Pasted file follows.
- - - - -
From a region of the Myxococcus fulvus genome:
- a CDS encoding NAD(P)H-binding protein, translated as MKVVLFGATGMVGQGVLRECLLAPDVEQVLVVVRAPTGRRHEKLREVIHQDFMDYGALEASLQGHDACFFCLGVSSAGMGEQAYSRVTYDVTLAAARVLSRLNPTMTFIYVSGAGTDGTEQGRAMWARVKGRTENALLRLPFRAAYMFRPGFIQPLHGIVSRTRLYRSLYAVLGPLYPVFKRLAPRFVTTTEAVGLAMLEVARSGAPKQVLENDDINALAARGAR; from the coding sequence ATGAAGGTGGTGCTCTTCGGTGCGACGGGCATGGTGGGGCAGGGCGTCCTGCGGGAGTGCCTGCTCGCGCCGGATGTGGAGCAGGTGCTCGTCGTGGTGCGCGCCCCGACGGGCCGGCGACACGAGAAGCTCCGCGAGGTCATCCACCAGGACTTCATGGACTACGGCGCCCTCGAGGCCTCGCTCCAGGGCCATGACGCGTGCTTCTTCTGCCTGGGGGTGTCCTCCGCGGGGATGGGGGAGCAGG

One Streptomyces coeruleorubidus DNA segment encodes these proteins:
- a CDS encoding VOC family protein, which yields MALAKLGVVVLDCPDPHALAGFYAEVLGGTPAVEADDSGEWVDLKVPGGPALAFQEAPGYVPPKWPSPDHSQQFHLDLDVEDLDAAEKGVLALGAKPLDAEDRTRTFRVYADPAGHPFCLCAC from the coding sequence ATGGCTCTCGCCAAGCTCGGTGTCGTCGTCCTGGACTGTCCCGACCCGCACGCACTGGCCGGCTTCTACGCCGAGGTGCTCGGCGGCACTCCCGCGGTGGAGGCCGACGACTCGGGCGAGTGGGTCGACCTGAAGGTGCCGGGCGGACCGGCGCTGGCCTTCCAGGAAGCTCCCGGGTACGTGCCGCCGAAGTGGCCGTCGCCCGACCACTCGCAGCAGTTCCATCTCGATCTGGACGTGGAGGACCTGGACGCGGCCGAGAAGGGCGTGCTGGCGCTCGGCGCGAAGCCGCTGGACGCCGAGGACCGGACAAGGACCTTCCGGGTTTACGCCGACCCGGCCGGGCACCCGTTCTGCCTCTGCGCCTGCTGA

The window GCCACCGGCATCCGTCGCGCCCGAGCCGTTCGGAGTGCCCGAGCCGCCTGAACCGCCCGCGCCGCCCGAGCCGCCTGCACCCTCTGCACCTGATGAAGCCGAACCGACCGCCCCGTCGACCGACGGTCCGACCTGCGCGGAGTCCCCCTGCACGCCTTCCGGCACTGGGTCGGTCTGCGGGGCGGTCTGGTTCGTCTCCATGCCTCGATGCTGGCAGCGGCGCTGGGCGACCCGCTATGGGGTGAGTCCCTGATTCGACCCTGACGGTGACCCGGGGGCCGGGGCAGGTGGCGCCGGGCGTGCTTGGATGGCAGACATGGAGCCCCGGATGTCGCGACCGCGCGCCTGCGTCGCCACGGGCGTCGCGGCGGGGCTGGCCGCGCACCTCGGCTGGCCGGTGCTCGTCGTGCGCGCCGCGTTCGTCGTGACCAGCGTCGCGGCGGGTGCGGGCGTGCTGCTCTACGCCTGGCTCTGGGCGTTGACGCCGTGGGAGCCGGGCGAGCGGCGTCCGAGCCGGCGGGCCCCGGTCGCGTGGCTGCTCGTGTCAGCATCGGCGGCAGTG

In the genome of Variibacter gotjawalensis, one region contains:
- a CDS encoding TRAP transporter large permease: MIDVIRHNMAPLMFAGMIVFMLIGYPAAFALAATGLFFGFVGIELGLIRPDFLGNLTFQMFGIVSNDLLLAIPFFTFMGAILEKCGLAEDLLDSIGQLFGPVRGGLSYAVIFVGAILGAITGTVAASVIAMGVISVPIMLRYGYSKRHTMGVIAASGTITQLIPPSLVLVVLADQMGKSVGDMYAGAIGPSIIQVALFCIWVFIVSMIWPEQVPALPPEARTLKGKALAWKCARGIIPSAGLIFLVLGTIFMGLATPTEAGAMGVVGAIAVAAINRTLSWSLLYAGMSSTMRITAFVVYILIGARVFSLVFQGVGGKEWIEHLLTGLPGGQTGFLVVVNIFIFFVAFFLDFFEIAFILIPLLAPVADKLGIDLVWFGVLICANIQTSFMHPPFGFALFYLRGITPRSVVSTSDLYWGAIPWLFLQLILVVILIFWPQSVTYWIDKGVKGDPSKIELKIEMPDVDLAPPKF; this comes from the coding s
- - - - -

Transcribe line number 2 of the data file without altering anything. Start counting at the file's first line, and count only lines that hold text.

- a CDS encoding NAD(P)H-binding protein, translated as MKVVLFGATGMVGQGVLRECLLAPDVEQVLVVVRAPTGRRHEKLREVIHQDFMDYGALEASLQGHDACFFCLGVSSAGMGEQAYSRVTYDVTLAAARVLSRLNPTMTFIYVSGAGTDGTEQGRAMWARVKGRTENALLRLPFRAAYMFRPGFIQPLHGIVSRTRLYRSLYAVLGPLYPVFKRLAPRFVTTTEAVGLAMLEVARSGAPKQVLENDDINALAARGAR; from the coding sequence ATGAAGGTGGTGCTCTTCGGTGCGACGGGCATGGTGGGGCAGGGCGTCCTGCGGGAGTGCCTGCTCGCGCCGGATGTGGAGCAGGTGCTCGTCGTGGTGCGCGCCCCGACGGGCCGGCGACACGAGAAGCTCCGCGAGGTCATCCACCAGGACTTCATGGACTACGGCGCCCTCGAGGCCTCGCTCCAGGGCCATGACGCGTGCTTCTTCTGCCTGGGGGTGTCCTCCGCGGGGATGGGGGAGCAGG